Edit October 31, 2014 (see comments). In Görz-Wedhorn's book an open immersion is defined as a morphism $j \colon V \to Y$ such that the underlying continuous map is a homeomorphism of $V$ onto the open set $U:=j(V)$ and the sheaf homomorphism $\mathscr{O}_Y \to j_* \mathscr{O}_V$ induces an isomorphism $\mathscr{O}_{Y|U} \cong j_* \mathscr{O}_V$ (of sheaves on $U$). This definition is equivalent to requiring that $j \colon Y \to X$ is an isomorphism onto the open subscheme $U:=j(V)$, see [EGA I, Chapitre I Proposition 4.2.2 a), page 122]. A related discussion is in this MSE question, see in particular Georges Elencwajg's answer.

• Thanks you very much! My question is what is a REFERENCE to this proposition or to the initial question being a particular case. In the discussion of the question Isomorphism between varieties of char 0 I could not find any indication how it is proved that the inverse map is rational. The version of the Zarisky main theorem is not sufficient because of the assumption that the initial map is birational. This answer does not prove anything on the rationality of $f^{-1}$. – Mikhail Skopenkov Sep 30 '14 at 11:35
• I have looked carefully through the provided references and did not find any indication to the proof that the inverse map is rational. Theorem 12.83 in page 355 from  does not contain the part of Proposition 2 starting from 'hence an isomorphism onto its image'. Definition 3.40 from  does not tell that an open immersion is an isomorphism onto its image. Finally, I cannot see immediately which assumptions of Proposition 2 are not satisfied by the map $C\to C$, $z\mapsto z^2$ with no rational inverse. Could you explain what am I missing?  Görz-Wedhorn, Algebraic Geometry I. – Mikhail Skopenkov Oct 29 '14 at 19:15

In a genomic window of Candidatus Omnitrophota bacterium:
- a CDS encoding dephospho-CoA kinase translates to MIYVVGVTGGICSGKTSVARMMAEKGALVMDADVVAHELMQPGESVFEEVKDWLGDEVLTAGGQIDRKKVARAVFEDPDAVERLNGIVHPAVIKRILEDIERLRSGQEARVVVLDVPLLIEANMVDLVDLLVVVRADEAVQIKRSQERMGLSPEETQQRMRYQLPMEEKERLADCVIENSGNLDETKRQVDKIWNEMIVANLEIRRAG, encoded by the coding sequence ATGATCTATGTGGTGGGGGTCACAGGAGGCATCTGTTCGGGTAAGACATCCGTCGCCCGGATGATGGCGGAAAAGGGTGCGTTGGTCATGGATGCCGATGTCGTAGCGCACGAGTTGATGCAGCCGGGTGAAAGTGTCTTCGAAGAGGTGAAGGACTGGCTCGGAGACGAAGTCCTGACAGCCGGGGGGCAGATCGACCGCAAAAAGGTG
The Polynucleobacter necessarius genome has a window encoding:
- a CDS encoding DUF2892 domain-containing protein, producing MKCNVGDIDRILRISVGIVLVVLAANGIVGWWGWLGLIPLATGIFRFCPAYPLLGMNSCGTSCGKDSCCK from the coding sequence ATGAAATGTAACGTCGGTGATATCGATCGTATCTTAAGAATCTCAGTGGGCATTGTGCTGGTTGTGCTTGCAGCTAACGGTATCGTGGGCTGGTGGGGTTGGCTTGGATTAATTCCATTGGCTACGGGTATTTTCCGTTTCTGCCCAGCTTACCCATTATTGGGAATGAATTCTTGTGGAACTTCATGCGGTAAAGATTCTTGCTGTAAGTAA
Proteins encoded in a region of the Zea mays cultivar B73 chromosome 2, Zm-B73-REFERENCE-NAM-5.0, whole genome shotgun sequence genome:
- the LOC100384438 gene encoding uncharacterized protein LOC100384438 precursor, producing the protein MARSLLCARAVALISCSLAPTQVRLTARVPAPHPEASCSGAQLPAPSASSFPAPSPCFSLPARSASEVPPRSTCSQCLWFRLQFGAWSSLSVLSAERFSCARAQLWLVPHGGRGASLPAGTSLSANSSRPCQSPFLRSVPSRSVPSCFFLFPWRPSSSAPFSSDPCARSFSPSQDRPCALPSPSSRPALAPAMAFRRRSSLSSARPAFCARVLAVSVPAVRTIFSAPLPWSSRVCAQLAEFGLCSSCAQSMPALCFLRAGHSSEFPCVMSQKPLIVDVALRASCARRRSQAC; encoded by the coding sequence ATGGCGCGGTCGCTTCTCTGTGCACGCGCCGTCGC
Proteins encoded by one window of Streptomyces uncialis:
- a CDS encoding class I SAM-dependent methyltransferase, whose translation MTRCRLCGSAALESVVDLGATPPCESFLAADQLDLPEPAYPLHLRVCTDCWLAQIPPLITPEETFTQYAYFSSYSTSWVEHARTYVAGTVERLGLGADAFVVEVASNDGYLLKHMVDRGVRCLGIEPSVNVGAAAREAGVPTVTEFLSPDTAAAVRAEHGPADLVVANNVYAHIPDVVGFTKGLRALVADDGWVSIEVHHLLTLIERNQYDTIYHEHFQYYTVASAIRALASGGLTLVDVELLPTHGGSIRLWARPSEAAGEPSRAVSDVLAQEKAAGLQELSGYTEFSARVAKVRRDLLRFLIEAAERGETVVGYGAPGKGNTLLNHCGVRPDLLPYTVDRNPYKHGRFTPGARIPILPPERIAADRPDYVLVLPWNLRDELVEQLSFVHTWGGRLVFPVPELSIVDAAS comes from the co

• (2) The map $z \to z^2$ does not satisfy the assumption that $\mathcal{O}_Y \to f_* \mathcal{O}_X$ is an isomorphism. The point is that its fibres are not integral, since it is a (ramified) double cover. In fact, $f_* \mathcal{O}_X$ is a rank $2$ vector bundle in this case, containing $\mathcal{O}_X$ as a direct summand. – Francesco Polizzi Oct 29 '14 at 19:43
• thank you very much! Point (2) is clear, thanks. Point (1) turns us back to the initial question: what is the exact REFERENCE to the proof that the inverse map is rational? Theorem 12.83 in page 355 from  does NOT tell this because Definition 3.40 from the same book  does not say that an open immersion is an isomorphism onto its image. The authors of  use the term immersion in their own sense (they GIVE a formal definition DIFFERENT from the one from Glossary_of_scheme_theory). If these defs are equivalent then a reference to the proof of equivalence is very much wanted. – Mikhail Skopenkov Oct 29 '14 at 19:55
• Yes, the two definitions of open immersion are equivalent. A reference is Grothendieck EGA I, Chapitre I Proposition 4.2.2 a), page 122. See also this MSE question and the beautiful answer of Georges Elencwajg: math.stackexchange.com/questions/70293/… – Francesco Polizzi Oct 30 '14 at 9:09